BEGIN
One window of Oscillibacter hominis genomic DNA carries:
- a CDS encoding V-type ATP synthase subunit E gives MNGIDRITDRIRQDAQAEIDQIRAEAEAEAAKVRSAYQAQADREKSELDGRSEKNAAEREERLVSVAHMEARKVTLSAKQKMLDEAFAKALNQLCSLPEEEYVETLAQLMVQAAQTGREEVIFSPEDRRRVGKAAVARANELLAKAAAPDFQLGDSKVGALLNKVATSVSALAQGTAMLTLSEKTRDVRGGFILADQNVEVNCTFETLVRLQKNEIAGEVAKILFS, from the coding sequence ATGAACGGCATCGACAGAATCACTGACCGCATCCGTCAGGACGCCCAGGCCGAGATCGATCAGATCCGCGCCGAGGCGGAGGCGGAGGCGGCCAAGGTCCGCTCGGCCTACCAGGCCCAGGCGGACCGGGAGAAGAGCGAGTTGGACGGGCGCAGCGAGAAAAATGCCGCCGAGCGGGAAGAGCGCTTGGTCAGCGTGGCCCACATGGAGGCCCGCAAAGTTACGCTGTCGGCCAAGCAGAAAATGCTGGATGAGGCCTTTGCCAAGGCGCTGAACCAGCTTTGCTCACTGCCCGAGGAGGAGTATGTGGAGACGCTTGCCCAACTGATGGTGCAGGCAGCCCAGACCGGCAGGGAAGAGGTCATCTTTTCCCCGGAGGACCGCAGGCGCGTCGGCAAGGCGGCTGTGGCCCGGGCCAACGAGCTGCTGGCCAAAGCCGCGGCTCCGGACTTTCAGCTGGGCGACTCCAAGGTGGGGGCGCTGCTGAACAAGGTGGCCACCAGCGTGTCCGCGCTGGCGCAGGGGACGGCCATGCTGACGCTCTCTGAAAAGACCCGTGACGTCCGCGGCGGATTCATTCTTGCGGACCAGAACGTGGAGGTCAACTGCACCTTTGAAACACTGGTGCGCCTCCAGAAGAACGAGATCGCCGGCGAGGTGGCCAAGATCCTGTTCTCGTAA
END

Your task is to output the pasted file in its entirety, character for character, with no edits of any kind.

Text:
One window of Oscillibacter hominis genomic DNA carries:
- a CDS encoding V-type ATP synthase subunit E gives MNGIDRITDRIRQDAQAEIDQIRAEAEAEAAKVRSAYQAQADREKSELDGRSEKNAAEREERLVSVAHMEARKVTLSAKQKMLDEAFAKALNQLCSLPEEEYVETLAQLMVQAAQTGREEVIFSPEDRRRVGKAAVARANELLAKAAAPDFQLGDSKVGALLNKVATSVSALAQGTAMLTLSEKTRDVRGGFILADQNVEVNCTFETLVRLQKNEIAGEVAKILFS, from the coding sequence ATGAACGGCATCGACAGAATCACTGACCGCATCCGTCAGGACGCCCAGGCCGAGATCGATCAGATCCGCGCCGAGGCGGAGGCGGAGGCGGCCAAGGTCCGCTCGGCCTACCAGGCCCAGGCGGACCGGGAGAAGAGCGAGTTGGACGGGCGCAGCGAGAAAAATGCCGCCGAGCGGGAAGAGCGCTTGGTCAGCGTGGCCCACATGGAGGCCCGCAAAGTTACGCTGTCGGCCAAGCAGAAAATGCTGGATGAGGCCTTTGCCAAGGCGCTGAACCAGCTTTGCTCACTGCCCGAGGAGGAGTATGTGGAGACGCTTGCCCAACTGATGGTGCAGGCAGCCCAGACCGGCAGGGAAGAGGTCATCTTTTCCCCGGAGGACCGCAGGCGCGTCGGCAAGGCGGCTGTGGCCCGGGCCAACGAGCTGCTGGCCAAAGCCGCGGCTCCGGACTTTCAGCTGGGCGACTCCAAGGTGGGGGCGCTGCTGAACAAGGTGGCCACCAGCGTGTCCGCGCTGGCGCAGGGGACGGCCATGCTGACGCTCTCTGAAAAGACCCGTGACGTCCGCGGCGGATTCATTCTTGCGGACCAGAACGTGGAGGTCAACTGCACCTTTGAAACACTGGTGCGCCTCCAGAAGAACGAGATCGCCGGCGAGGTGGCCAAGATCCTGTTCTCGTAA